Various Artists – Brazilian Groove (Putumayo PUT 216-2, 2003)
Various Artists – The Rough Guide to Brazilian Electronica (World Music
Network RGNET 1123 CD, 2003)
Like many global music listeners, I embrace the electronica/techno scene with caution. When the electronica treatment is applied to sounds of Africa, the Arabic world, Latin America, Native America or what have you, all too often the intent seems to be contemporizing the music at all costs, regardless of whether or not any reasonable degree of roots tradition is maintained. Thankfully, more and more releases in the ethno/techno category (if that is indeed what they’re calling it currently) are finding a more equitable balance. It can depend, of course, on how well the electronica approach fits the music
at hand, and in that respect the music of Brazil has fared well.
Two of the more productive labels around– World Music Network and Putumayo–have modern Brazilian compilations out now, and both pack an appealing punch.
Putumayo’s Brazilian Groove takes a more laid-back path, abounding with acoustic textures getting tastefully techno-tweaked and generally minimal toying with vocals. thus notables like Zuco 103, Carlinhos Brown and Aleh have their nuances carried along rather than swept away by the electronica currents.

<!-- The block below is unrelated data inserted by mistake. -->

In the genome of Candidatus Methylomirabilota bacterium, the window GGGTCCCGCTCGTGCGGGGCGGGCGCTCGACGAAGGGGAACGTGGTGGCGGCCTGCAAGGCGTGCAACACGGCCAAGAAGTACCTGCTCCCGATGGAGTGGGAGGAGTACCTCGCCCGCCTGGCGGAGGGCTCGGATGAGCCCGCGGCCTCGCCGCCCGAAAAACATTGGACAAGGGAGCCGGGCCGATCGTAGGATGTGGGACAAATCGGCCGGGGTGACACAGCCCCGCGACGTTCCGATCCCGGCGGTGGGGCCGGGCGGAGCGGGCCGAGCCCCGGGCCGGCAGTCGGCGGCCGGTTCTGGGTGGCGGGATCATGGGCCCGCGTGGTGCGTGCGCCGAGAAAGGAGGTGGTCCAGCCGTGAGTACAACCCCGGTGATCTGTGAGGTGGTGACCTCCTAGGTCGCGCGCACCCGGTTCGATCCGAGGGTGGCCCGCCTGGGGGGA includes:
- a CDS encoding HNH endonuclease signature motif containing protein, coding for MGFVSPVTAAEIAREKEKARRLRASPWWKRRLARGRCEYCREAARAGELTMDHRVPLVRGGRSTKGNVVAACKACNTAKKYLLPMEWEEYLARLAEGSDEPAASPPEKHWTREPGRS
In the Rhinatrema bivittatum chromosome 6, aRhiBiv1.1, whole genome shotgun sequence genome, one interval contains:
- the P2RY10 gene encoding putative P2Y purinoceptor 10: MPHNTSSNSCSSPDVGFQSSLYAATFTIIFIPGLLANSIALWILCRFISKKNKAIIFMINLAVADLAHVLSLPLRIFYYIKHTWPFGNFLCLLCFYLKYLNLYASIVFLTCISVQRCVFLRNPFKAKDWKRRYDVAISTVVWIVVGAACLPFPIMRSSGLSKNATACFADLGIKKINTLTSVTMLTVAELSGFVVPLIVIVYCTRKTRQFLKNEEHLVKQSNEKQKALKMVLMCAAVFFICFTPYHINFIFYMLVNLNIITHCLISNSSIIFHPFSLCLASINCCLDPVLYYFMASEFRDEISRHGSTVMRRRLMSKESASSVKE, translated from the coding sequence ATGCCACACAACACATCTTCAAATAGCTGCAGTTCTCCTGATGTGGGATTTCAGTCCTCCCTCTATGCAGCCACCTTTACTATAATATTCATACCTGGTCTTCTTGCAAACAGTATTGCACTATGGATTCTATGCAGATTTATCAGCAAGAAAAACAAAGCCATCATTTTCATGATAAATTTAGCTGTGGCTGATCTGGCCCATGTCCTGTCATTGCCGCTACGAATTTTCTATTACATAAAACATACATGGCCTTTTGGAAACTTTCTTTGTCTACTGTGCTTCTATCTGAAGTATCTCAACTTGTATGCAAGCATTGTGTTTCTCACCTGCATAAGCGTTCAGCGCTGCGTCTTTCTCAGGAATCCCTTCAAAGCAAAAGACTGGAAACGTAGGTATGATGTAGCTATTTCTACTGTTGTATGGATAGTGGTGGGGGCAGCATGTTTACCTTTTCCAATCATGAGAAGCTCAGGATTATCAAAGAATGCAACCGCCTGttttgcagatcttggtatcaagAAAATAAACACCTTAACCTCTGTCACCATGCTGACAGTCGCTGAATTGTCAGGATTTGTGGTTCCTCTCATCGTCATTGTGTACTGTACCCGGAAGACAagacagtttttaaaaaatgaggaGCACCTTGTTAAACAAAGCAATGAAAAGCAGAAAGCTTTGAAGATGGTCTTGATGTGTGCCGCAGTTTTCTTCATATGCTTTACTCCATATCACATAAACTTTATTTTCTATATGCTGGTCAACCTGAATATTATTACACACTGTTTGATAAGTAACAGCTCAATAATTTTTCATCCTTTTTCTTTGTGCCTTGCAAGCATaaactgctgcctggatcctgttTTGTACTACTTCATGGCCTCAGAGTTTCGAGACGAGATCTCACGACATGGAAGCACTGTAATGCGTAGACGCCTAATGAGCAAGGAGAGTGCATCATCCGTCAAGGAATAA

The familiar classic “Mas Que Nada” gets a respectful updating, a good illustration of the way this collection does the job with restraint and emphasis on the rhythmic and melodic shades that make Brazilian music great no matter how it’s buttered.
Rough Guide to Brazilian ElectronicaRough Guide to Brazilian Electronica gets off to an awkward start with Suba’s rather stiff “Sereia” (the late Suba was a great talent but this particular track isn’t one of his best).
Things improve from there, as the techno touches are splashed about with abandon but local color is given room to breathe. Ramiro Musotto’s “Caminho” benefits from the murky emphasis on surdo drums, Cila Do Coco scores with the echoey “Juntando Coco,” Suba is redeemed via a lively “Samba Do Gringo Paulista” and the chillier side of things shows up in tracks by Superagua, Rica Amabis and Macumbalada. There are moments when things get more clunky than funky, but most of the 68 minutes here range from worthwhile to cracklingly good.